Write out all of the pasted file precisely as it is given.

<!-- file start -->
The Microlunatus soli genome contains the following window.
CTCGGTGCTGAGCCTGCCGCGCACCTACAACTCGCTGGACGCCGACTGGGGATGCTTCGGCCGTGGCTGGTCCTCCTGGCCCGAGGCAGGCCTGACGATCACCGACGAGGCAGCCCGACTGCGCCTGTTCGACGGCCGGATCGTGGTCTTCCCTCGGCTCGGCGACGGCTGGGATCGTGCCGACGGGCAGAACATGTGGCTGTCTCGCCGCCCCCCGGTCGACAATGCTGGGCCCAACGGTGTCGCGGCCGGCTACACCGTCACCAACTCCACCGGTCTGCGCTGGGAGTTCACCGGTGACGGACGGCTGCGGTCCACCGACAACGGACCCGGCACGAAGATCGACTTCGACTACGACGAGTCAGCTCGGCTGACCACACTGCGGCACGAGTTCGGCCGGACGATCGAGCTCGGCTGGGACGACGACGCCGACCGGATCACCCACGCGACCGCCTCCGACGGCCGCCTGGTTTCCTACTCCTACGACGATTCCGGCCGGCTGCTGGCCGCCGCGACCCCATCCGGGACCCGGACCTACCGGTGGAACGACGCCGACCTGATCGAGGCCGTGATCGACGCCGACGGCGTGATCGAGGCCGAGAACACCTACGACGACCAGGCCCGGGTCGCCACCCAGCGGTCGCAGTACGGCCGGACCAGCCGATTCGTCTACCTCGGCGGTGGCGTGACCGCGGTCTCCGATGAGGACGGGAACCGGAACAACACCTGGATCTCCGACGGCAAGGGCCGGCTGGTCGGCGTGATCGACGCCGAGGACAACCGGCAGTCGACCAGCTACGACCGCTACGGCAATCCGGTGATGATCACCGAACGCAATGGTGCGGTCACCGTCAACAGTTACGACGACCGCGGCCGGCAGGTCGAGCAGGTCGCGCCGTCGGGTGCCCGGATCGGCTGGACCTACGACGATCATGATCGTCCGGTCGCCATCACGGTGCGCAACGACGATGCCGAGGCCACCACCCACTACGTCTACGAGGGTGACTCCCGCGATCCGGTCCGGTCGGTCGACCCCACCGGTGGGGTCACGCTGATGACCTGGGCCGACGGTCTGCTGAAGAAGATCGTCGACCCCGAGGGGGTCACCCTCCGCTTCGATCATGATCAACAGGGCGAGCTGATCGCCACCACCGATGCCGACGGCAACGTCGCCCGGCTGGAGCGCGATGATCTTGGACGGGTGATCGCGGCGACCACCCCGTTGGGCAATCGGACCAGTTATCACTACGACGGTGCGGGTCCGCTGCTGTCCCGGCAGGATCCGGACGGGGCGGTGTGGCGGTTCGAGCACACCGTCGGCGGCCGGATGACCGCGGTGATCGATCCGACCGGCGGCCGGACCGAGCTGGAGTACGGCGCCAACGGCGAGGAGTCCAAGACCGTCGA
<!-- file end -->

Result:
The Microlunatus soli genome contains the following window.
CTCGGTGCTGAGCCTGCCGCGCACCTACAACTCGCTGGACGCCGACTGGGGATGCTTCGGCCGTGGCTGGTCCTCCTGGCCCGAGGCAGGCCTGACGATCACCGACGAGGCAGCCCGACTGCGCCTGTTCGACGGCCGGATCGTGGTCTTCCCTCGGCTCGGCGACGGCTGGGATCGTGCCGACGGGCAGAACATGTGGCTGTCTCGCCGCCCCCCGGTCGACAATGCTGGGCCCAACGGTGTCGCGGCCGGCTACACCGTCACCAACTCCACCGGTCTGCGCTGGGAGTTCACCGGTGACGGACGGCTGCGGTCCACCGACAACGGACCCGGCACGAAGATCGACTTCGACTACGACGAGTCAGCTCGGCTGACCACACTGCGGCACGAGTTCGGCCGGACGATCGAGCTCGGCTGGGACGACGACGCCGACCGGATCACCCACGCGACCGCCTCCGACGGCCGCCTGGTTTCCTACTCCTACGACGATTCCGGCCGGCTGCTGGCCGCCGCGACCCCATCCGGGACCCGGACCTACCGGTGGAACGACGCCGACCTGATCGAGGCCGTGATCGACGCCGACGGCGTGATCGAGGCCGAGAACACCTACGACGACCAGGCCCGGGTCGCCACCCAGCGGTCGCAGTACGGCCGGACCAGCCGATTCGTCTACCTCGGCGGTGGCGTGACCGCGGTCTCCGATGAGGACGGGAACCGGAACAACACCTGGATCTCCGACGGCAAGGGCCGGCTGGTCGGCGTGATCGACGCCGAGGACAACCGGCAGTCGACCAGCTACGACCGCTACGGCAATCCGGTGATGATCACCGAACGCAATGGTGCGGTCACCGTCAACAGTTACGACGACCGCGGCCGGCAGGTCGAGCAGGTCGCGCCGTCGGGTGCCCGGATCGGCTGGACCTACGACGATCATGATCGTCCGGTCGCCATCACGGTGCGCAACGACGATGCCGAGGCCACCACCCACTACGTCTACGAGGGTGACTCCCGCGATCCGGTCCGGTCGGTCGACCCCACCGGTGGGGTCACGCTGATGACCTGGGCCGACGGTCTGCTGAAGAAGATCGTCGACCCCGAGGGGGTCACCCTCCGCTTCGATCATGATCAACAGGGCGAGCTGATCGCCACCACCGATGCCGACGGCAACGTCGCCCGGCTGGAGCGCGATGATCTTGGACGGGTGATCGCGGCGACCACCCCGTTGGGCAATCGGACCAGTTATCACTACGACGGTGCGGGTCCGCTGCTGTCCCGGCAGGATCCGGACGGGGCGGTGTGGCGGTTCGAGCACACCGTCGGCGGCCGGATGACCGCGGTGATCGATCCGACCGGCGGCCGGACCGAGCTGGAGTACGGCGCCAACGGCGAGGAGTCCAAGACCGTCGA